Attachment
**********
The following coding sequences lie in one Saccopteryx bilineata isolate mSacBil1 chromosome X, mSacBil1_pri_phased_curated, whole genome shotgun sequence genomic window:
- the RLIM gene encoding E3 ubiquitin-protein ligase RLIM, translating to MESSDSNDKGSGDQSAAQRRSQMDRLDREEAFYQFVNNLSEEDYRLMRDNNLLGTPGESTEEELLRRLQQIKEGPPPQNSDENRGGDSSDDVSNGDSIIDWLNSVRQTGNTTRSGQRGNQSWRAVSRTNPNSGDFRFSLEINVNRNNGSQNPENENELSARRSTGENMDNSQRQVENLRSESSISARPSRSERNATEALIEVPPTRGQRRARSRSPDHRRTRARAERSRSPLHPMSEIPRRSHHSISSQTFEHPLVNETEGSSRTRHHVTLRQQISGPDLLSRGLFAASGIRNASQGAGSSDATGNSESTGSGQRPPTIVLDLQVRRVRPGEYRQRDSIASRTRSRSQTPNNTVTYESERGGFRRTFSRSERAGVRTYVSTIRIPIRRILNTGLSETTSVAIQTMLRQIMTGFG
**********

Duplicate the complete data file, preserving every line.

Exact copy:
The following coding sequences lie in one Saccopteryx bilineata isolate mSacBil1 chromosome X, mSacBil1_pri_phased_curated, whole genome shotgun sequence genomic window:
- the RLIM gene encoding E3 ubiquitin-protein ligase RLIM, translating to MESSDSNDKGSGDQSAAQRRSQMDRLDREEAFYQFVNNLSEEDYRLMRDNNLLGTPGESTEEELLRRLQQIKEGPPPQNSDENRGGDSSDDVSNGDSIIDWLNSVRQTGNTTRSGQRGNQSWRAVSRTNPNSGDFRFSLEINVNRNNGSQNPENENELSARRSTGENMDNSQRQVENLRSESSISARPSRSERNATEALIEVPPTRGQRRARSRSPDHRRTRARAERSRSPLHPMSEIPRRSHHSISSQTFEHPLVNETEGSSRTRHHVTLRQQISGPDLLSRGLFAASGIRNASQGAGSSDATGNSESTGSGQRPPTIVLDLQVRRVRPGEYRQRDSIASRTRSRSQTPNNTVTYESERGGFRRTFSRSERAGVRTYVSTIRIPIRRILNTGLSETTSVAIQTMLRQIMTGFG